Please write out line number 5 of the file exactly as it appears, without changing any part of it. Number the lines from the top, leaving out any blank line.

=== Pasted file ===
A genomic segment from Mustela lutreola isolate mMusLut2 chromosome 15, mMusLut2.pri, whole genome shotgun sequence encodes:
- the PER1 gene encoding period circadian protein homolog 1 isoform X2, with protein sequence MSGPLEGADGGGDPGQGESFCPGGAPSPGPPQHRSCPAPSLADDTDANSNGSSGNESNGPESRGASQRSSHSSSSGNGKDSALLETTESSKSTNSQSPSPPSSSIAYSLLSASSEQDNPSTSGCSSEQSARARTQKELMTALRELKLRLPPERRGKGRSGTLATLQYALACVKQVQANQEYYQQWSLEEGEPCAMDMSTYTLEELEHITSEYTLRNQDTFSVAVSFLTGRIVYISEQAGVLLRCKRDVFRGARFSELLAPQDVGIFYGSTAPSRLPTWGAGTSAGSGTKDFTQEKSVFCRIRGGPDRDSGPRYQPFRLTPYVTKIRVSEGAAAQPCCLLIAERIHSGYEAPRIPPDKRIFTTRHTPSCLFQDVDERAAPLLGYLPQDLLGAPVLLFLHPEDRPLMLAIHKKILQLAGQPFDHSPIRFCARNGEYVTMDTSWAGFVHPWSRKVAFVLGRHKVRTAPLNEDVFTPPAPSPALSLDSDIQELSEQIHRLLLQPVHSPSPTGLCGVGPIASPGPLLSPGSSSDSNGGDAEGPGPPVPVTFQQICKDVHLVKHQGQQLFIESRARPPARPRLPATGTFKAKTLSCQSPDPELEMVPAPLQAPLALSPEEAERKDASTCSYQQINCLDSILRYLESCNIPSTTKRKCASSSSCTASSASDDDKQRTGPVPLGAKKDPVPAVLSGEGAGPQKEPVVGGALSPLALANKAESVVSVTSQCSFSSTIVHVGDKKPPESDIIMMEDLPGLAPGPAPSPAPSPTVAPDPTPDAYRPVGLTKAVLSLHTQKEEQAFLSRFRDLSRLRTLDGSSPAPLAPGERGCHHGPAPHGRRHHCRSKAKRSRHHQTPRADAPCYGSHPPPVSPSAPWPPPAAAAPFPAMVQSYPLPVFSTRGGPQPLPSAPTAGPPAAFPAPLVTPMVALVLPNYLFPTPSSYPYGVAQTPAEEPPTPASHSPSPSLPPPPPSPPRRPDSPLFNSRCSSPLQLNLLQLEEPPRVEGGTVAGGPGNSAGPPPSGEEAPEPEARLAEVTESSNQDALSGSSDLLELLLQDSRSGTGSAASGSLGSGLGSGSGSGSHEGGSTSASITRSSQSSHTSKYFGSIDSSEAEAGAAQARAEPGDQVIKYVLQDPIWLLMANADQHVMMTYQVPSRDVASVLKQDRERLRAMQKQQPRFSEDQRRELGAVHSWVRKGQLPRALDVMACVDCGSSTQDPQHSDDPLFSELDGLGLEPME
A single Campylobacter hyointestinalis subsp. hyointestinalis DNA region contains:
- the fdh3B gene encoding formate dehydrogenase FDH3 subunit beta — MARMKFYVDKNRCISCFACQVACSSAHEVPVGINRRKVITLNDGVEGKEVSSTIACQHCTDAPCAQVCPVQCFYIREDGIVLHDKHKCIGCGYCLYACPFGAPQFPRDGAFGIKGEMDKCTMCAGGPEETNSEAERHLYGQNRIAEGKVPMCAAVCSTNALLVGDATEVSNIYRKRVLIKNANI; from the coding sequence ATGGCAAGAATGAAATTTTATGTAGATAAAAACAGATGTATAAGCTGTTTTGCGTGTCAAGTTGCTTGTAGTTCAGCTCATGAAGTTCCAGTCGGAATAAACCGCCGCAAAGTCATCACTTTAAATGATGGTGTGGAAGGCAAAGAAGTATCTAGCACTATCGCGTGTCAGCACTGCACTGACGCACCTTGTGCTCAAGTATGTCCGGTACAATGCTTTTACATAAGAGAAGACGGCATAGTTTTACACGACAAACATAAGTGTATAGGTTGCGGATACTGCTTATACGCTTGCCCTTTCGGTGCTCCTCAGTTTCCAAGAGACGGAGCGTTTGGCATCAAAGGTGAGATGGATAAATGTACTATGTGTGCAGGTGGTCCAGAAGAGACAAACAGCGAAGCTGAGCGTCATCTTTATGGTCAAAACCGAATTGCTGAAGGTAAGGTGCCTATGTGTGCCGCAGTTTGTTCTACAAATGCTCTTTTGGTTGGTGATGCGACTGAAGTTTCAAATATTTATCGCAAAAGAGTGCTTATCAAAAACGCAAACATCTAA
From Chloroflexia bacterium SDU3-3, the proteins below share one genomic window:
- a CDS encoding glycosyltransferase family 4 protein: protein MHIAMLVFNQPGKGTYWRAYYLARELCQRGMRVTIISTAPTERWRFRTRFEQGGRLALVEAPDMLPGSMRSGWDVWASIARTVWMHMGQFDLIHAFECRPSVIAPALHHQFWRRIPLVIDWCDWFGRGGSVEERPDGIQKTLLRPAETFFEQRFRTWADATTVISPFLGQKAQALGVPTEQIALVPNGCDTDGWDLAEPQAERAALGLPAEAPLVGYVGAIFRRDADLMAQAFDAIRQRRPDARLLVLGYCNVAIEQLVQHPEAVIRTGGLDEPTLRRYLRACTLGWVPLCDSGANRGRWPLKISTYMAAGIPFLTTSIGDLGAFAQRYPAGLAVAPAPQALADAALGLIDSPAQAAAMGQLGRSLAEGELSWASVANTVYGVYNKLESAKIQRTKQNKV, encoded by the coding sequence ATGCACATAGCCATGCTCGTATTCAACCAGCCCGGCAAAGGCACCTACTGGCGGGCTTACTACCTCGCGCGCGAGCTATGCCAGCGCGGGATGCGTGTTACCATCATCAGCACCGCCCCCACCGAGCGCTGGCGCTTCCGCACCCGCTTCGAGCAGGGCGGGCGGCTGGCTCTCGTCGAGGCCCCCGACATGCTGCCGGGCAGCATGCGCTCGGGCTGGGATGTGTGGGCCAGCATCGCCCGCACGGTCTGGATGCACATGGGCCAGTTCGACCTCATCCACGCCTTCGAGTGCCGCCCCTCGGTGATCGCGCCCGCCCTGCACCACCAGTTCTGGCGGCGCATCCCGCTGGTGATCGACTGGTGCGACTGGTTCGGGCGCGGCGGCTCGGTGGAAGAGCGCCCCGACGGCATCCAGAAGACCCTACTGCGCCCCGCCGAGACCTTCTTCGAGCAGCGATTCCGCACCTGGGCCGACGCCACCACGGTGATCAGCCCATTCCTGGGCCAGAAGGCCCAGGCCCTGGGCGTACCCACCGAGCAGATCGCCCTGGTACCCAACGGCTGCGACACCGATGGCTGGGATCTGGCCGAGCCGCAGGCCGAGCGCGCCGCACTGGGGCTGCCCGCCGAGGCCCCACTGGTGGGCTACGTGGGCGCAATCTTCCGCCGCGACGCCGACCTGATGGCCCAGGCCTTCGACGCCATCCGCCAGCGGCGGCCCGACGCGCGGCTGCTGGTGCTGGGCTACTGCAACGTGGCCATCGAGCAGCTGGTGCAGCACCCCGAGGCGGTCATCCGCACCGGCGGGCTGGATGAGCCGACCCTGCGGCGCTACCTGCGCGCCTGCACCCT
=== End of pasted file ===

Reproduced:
From Chloroflexia bacterium SDU3-3, the proteins below share one genomic window: